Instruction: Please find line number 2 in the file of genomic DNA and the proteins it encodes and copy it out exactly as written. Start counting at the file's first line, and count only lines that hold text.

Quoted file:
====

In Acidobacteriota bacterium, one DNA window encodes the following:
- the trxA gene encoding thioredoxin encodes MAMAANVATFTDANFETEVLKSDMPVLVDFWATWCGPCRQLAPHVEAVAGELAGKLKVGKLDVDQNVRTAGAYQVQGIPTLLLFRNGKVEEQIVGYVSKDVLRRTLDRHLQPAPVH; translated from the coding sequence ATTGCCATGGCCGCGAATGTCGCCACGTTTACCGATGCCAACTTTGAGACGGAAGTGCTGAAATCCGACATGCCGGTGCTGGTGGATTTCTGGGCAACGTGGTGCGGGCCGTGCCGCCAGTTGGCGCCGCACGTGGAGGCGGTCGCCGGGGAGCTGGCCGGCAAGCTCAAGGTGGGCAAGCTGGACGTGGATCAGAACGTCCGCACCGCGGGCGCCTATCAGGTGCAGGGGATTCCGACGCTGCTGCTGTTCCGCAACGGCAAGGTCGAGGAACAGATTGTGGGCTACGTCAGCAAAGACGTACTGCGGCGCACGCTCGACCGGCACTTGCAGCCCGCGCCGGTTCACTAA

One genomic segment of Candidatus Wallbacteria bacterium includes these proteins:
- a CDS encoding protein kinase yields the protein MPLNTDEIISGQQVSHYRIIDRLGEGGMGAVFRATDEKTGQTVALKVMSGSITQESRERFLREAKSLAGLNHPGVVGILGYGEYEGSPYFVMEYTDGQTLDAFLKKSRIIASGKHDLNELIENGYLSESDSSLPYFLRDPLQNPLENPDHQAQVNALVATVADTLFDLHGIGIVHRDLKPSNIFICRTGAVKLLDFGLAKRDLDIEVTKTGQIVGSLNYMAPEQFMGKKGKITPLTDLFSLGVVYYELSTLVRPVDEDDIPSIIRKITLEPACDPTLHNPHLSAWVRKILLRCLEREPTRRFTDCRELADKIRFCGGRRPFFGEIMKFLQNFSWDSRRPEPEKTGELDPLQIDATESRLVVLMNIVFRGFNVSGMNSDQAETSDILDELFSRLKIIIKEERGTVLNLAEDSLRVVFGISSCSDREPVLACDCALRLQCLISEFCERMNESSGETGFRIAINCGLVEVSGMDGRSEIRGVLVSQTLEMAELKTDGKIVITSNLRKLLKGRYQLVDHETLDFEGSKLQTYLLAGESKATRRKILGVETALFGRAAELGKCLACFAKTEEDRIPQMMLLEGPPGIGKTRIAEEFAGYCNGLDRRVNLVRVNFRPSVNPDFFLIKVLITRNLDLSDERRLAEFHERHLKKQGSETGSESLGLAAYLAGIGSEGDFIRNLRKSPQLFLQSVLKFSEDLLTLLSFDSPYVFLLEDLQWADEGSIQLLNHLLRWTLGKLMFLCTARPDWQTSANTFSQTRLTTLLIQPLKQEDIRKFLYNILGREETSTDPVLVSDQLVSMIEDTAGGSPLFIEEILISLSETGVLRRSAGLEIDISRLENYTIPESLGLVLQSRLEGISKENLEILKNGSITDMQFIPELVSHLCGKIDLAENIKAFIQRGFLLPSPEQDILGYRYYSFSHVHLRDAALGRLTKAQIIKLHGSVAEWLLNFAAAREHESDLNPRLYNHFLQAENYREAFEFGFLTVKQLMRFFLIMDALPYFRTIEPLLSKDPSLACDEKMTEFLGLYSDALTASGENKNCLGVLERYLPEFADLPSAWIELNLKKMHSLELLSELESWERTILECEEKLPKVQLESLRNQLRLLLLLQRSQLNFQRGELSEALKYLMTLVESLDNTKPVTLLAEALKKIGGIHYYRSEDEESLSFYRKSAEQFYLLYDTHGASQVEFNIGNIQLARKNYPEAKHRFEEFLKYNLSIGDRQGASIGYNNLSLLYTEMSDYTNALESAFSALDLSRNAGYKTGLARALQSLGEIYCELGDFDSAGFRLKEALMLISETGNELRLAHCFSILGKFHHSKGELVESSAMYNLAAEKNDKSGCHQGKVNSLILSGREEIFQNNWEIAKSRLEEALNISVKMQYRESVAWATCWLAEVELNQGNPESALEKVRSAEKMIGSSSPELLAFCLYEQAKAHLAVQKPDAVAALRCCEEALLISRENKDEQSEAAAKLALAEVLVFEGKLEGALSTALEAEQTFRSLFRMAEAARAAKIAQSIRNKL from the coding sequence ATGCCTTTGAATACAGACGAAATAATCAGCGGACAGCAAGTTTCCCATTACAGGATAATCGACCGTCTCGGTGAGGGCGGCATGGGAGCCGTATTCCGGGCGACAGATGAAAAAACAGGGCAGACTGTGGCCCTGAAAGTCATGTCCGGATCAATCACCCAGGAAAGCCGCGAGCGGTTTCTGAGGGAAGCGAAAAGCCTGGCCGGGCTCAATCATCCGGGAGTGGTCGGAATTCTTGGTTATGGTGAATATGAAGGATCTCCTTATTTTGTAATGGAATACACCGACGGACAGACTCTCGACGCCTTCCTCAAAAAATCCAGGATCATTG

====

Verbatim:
- the trxA gene encoding thioredoxin encodes MAMAANVATFTDANFETEVLKSDMPVLVDFWATWCGPCRQLAPHVEAVAGELAGKLKVGKLDVDQNVRTAGAYQVQGIPTLLLFRNGKVEEQIVGYVSKDVLRRTLDRHLQPAPVH; translated from the coding sequence ATTGCCATGGCCGCGAATGTCGCCACGTTTACCGATGCCAACTTTGAGACGGAAGTGCTGAAATCCGACATGCCGGTGCTGGTGGATTTCTGGGCAACGTGGTGCGGGCCGTGCCGCCAGTTGGCGCCGCACGTGGAGGCGGTCGCCGGGGAGCTGGCCGGCAAGCTCAAGGTGGGCAAGCTGGACGTGGATCAGAACGTCCGCACCGCGGGCGCCTATCAGGTGCAGGGGATTCCGACGCTGCTGCTGTTCCGCAACGGCAAGGTCGAGGAACAGATTGTGGGCTACGTCAGCAAAGACGTACTGCGGCGCACGCTCGACCGGCACTTGCAGCCCGCGCCGGTTCACTAA